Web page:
RICHMOND -- Steve Hurst, who makes and sells art clocks in Point Richmond, is one of six artists who will be participating in the East Bay's largest artists' open studios event next month from an art space shared with a self-storage facility.

The gallery, Bridge Art Space, represents the largest participating site in West Contra Costa for Pro Arts Open Studios, where artists will throw open their doors to the public on the first two weekends in June.

The Bay Area version of the open studios concept began in San Francisco. The East Bay version originated about 30 years ago after more artists began flocking to Oakland to take advantage of cheaper studio space.

The Oakland-based umbrella agency, Pro Arts, is celebrating its 40th anniversary this year, said Amy Spencer, Pro Arts' curator.

The studios are in art galleries and private homes where the artists will be hosting visitors from 11 a.m. to 6 p.m. on June 7 and 8 and 14 and 15. A complete guide to the event, including locations of homes and galleries and artists' websites, as well as a sample snapshot of each artist's work, is available on the Pro Arts website, www.proartsgallery.org.

Simultaneously, about 400 of the artists participating in Open Studios will have one of their pieces on display in the Pro Arts Gallery at 150 Frank Ogawa Plaza in Oakland.

Spencer said artists get involved for a variety of reasons, including "making their work visible, selling their work, developing new audiences and meeting their neighbors." But they naturally love the process of creation.

Pro Arts Open Studios is Oakland- and Berkeley-centric, with 343 artists participating from those two communities. But the concept, as well as the opportunity, is catching on in West Contra Costa, Spencer said.

"We really want more Contra Costa artists to participate," she said. "They are kind of the outliers."

Besides the six artists at Bridge Art Space, three other artists in Richmond, two in El Cerrito, two in El Sobrante and one each in Pinole and Kensington will be displaying their work out of their homes.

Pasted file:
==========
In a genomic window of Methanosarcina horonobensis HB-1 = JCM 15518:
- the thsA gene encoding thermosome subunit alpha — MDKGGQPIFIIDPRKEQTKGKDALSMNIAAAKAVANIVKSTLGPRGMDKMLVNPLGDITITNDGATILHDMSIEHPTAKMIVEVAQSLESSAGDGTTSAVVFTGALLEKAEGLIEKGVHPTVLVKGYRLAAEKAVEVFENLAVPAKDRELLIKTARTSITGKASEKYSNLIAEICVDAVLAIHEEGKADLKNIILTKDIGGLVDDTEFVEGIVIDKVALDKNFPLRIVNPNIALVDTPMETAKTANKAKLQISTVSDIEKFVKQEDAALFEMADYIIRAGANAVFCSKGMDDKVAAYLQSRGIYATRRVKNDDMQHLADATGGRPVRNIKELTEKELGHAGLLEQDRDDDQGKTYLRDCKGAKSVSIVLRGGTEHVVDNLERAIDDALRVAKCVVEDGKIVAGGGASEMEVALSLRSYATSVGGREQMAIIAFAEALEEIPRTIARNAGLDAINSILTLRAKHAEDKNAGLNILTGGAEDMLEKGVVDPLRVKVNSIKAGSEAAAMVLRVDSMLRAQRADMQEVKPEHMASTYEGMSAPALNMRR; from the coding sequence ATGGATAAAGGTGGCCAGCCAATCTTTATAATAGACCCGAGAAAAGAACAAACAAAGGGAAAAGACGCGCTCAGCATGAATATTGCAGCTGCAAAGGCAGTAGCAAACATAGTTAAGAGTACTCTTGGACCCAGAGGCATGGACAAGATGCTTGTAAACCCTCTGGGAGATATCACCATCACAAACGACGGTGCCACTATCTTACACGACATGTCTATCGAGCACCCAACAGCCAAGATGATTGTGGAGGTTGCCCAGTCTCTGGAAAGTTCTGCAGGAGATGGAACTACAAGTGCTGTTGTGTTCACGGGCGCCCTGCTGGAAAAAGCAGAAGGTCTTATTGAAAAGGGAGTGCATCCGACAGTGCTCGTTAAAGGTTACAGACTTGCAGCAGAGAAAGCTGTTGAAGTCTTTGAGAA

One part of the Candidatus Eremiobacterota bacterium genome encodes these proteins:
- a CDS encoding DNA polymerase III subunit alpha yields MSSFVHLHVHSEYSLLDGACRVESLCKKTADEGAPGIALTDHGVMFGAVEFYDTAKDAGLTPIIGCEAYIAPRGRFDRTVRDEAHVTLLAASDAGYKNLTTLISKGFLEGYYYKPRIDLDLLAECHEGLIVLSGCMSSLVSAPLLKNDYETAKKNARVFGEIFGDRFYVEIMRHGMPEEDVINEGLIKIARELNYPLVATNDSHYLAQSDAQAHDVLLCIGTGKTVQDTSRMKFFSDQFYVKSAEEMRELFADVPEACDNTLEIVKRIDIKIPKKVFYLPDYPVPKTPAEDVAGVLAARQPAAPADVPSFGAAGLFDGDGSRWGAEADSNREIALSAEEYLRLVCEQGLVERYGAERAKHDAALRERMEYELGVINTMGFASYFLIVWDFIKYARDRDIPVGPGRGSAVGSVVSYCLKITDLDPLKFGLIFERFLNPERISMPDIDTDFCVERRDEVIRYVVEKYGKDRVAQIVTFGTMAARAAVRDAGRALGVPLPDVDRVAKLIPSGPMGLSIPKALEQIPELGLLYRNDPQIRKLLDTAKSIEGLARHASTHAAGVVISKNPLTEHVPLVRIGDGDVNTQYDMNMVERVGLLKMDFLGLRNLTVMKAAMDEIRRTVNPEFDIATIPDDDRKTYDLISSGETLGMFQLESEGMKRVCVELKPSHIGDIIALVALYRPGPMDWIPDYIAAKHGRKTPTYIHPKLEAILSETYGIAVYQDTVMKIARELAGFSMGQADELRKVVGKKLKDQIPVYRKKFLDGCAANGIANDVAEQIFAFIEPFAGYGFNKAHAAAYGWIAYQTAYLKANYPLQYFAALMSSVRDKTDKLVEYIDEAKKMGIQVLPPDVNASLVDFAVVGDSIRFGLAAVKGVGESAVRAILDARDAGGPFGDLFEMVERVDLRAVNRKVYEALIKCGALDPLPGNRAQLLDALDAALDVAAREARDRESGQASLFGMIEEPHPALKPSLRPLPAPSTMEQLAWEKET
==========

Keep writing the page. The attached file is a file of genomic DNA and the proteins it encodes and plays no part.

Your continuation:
Kensington artist Barbara Hendrickson specializes in large, brightly colored paintings, mostly of women.

She said Open Studios gives her the opportunity to show and perhaps sell some of her work to make room for more paintings.

"I live in a large, loft-like house where sunlight bounces off the colors, but I'm running out of room," said Hendrickson, who doubles as a real estate agent. "I thought, 'I'll just do Open Studios and sit here and see who comes.'"

El Cerrito painter Alix Mitgang, who does abstract paintings in acrylics, said she participated in Open Studios for the first time last year.

Mitgang, who is available at her home by appointment, says she derives the moods that the paintings convey from her experiences as a political campaign worker and working for a homeless shelter.

"I like to stand back and look at the canvas while I'm painting and see things emerge," she said. "The experiences are in my head, and they come out into my work."

Hurst said the idea of making art clocks hit him when he was unable to find a clock from anyone other than a traditional manufacturer.

He said he starts with the movements and creates the clock designs from recycled items, such as jewelry, furniture parts, and car radio speakers.

"All the stuff that I use would just go into the landfill," Hurst said. "I turn around and there is the clock idea."

Daud Abdullah, who creates mosaics from materials such as bicycles and trash cans, will also be displaying at Bridge Art Space during open studios, along with Adam Lam, a craft furniture maker, and John Tyler, who does artistic woodworking on a lathe.

Although the Richmond Arts Center has been an established focal point for West Contra Costa artists since it was founded in the 1930s, Hurst said Bridge Art Space, which he manages, is working to get a foothold at 23 Maine Ave. near the Knox Freeway (Interstate 580).

"It is difficult to get people out this way," said Hurst, in describing the neighborhood. "But this is what happens when artists come en masse to an area, and it starts on the way up."

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